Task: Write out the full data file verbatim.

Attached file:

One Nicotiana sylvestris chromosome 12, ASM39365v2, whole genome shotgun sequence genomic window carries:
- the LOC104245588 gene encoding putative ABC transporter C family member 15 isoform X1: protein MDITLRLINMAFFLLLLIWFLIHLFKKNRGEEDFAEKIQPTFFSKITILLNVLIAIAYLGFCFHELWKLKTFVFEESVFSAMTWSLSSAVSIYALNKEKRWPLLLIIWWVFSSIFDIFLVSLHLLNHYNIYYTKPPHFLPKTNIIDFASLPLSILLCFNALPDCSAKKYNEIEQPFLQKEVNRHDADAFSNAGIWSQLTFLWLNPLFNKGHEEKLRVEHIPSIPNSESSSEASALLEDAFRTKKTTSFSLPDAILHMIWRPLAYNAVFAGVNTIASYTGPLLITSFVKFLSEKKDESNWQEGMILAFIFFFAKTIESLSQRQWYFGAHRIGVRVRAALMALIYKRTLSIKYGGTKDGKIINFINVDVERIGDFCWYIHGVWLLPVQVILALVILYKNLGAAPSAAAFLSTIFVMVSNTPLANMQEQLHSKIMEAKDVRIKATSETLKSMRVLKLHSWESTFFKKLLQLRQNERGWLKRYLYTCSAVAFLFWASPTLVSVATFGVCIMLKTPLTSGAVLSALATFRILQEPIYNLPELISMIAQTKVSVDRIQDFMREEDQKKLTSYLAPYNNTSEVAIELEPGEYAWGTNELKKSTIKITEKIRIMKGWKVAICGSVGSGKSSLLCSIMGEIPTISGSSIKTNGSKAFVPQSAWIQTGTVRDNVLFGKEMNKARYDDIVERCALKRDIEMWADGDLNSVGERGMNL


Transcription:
One Nicotiana sylvestris chromosome 12, ASM39365v2, whole genome shotgun sequence genomic window carries:
- the LOC104245588 gene encoding putative ABC transporter C family member 15 isoform X1: protein MDITLRLINMAFFLLLLIWFLIHLFKKNRGEEDFAEKIQPTFFSKITILLNVLIAIAYLGFCFHELWKLKTFVFEESVFSAMTWSLSSAVSIYALNKEKRWPLLLIIWWVFSSIFDIFLVSLHLLNHYNIYYTKPPHFLPKTNIIDFASLPLSILLCFNALPDCSAKKYNEIEQPFLQKEVNRHDADAFSNAGIWSQLTFLWLNPLFNKGHEEKLRVEHIPSIPNSESSSEASALLEDAFRTKKTTSFSLPDAILHMIWRPLAYNAVFAGVNTIASYTGPLLITSFVKFLSEKKDESNWQEGMILAFIFFFAKTIESLSQRQWYFGAHRIGVRVRAALMALIYKRTLSIKYGGTKDGKIINFINVDVERIGDFCWYIHGVWLLPVQVILALVILYKNLGAAPSAAAFLSTIFVMVSNTPLANMQEQLHSKIMEAKDVRIKATSETLKSMRVLKLHSWESTFFKKLLQLRQNERGWLKRYLYTCSAVAFLFWASPTLVSVATFGVCIMLKTPLTSGAVLSALATFRILQEPIYNLPELISMIAQTKVSVDRIQDFMREEDQKKLTSYLAPYNNTSEVAIELEPGEYAWGTNELKKSTIKITEKIRIMKGWKVAICGSVGSGKSSLLCSIMGEIPTISGSSIKTNGSKAFVPQSAWIQTGTVRDNVLFGKEMNKARYDDIVERCALKRDIEMWADGDLNSVGERGMNL